Researchers in Canada developed a laser altimeter that is designed to map the surface of an asteroid located near the Earth and create a three-dimensional model of the space rock. The new technology is set to be included in NASA's Osiris mission for 2016.
Known as the OSIRIS-REx Laser Altimeter (OLA), the device was created by York University professor Michael Daly and his team of scientists. The Canadian Space Agency (CSA), which helped fund the development of the laser, will turn over the device to NASA as the agency's contribution to the scheduled Osiris mission to the Bennu asteroid.
Aside from producing 3D maps of Bennu, the OLA will also be used by scientists to study the organic material typically found on asteroids.
"From a science perspective, we need to understand the current state and the evolution of the asteroid," Daly said.
"The sample will provide a snapshot of materials available during the formation of the solar system."
By providing the OLA to the NASA mission, Canada will be given around 60 grams (2.1 ounces) of asteroid sample. According to the CSA, this will give scientists in the country an opportunity to examine a sample of pristine asteroid for the first time.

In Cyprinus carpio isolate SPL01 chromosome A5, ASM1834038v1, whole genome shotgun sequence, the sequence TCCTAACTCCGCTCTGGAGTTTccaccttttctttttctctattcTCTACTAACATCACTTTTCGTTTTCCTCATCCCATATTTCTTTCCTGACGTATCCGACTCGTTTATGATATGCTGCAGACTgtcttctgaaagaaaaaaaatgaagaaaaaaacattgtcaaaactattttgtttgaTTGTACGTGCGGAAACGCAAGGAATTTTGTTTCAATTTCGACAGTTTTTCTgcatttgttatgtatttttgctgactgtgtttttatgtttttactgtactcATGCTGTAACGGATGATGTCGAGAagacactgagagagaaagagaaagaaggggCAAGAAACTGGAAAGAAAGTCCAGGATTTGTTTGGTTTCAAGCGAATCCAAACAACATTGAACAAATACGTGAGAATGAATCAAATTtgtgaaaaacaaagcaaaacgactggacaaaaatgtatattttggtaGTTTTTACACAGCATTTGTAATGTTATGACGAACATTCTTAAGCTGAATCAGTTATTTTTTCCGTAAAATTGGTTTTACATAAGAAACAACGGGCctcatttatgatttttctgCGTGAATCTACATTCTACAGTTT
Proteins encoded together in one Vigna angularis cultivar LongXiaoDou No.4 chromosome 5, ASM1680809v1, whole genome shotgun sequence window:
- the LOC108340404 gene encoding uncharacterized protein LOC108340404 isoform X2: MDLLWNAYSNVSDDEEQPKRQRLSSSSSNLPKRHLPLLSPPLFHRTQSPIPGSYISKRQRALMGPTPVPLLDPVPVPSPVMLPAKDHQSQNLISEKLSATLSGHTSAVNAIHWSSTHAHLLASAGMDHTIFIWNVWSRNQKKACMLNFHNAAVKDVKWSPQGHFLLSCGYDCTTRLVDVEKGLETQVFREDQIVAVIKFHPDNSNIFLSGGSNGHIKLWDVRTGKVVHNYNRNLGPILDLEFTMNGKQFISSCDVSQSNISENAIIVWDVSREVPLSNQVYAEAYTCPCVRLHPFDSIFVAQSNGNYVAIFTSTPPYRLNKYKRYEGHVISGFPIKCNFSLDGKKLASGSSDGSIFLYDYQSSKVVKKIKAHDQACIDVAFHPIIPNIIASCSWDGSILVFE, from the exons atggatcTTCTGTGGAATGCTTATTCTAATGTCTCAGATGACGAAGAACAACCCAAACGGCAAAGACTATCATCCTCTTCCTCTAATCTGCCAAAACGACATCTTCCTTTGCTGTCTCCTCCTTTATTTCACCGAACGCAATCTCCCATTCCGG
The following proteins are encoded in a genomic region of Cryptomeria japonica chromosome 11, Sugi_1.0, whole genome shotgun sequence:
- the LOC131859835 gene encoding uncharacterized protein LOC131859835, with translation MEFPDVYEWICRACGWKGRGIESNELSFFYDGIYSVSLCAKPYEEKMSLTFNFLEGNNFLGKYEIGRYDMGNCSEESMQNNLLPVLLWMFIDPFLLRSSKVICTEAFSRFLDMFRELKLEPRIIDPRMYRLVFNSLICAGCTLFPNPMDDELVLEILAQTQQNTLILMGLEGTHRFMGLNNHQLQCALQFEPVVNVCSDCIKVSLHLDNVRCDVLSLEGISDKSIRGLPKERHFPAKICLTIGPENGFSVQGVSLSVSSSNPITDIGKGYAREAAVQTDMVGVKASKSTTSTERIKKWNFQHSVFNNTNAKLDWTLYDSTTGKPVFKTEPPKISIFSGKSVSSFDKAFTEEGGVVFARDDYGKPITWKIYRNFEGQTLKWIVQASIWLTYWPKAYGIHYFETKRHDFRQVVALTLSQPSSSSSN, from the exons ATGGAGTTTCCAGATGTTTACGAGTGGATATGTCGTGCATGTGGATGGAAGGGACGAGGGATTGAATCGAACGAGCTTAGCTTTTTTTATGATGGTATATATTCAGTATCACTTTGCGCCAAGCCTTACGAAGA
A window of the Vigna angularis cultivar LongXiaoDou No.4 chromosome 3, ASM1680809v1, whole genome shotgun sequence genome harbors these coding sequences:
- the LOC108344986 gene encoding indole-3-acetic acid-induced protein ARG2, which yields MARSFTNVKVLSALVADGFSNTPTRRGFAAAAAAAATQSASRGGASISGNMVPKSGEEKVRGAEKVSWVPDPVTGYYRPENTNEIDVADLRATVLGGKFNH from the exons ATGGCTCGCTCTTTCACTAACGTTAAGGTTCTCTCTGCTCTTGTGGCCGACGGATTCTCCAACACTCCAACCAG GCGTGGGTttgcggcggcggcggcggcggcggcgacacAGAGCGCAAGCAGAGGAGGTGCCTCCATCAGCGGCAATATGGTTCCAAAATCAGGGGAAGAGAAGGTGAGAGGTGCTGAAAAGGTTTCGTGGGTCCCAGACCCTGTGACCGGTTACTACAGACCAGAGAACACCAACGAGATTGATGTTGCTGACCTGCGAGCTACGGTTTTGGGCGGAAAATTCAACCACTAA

Compared to earlier altimeter designs, the OLA is made more accurate and able to process images at higher resolutions, making it possible for researchers to create better maps of Bennu's topography.
While most Light Detection And Ranging (LIDAR) devices are known to carry out mapping by staring straight at objects and base their movement on their spacecraft, Daly said that the OLA can perform a raster scan similar to how television sets with cathode-ray tubes work.
Instead of merely capturing a single measurement, the device allows researchers to take a range picture, which provides them with a higher fidelity of information.
Scientists are interested in studying Bennu because it has been identified as a potential threat to the Earth. The asteroid, which measures at around 500 meters (1,640 feet) in diameter, has a small chance of impacting the planet sometime in the 22nd century.
NASA plans to use the OLA to examine and monitor Bennu's movement on its orbit through accurate measurements of distances made by the Osiris spacecraft while on the asteroid's craggy surface.
Daly said that because the small size of asteroids, they are often pushed around by other forces, making it difficult to predict their movement over a long period of time. The mission to Bennu will help scientists keep track of asteroid movement in the future and determine collision probabilities with the Earth.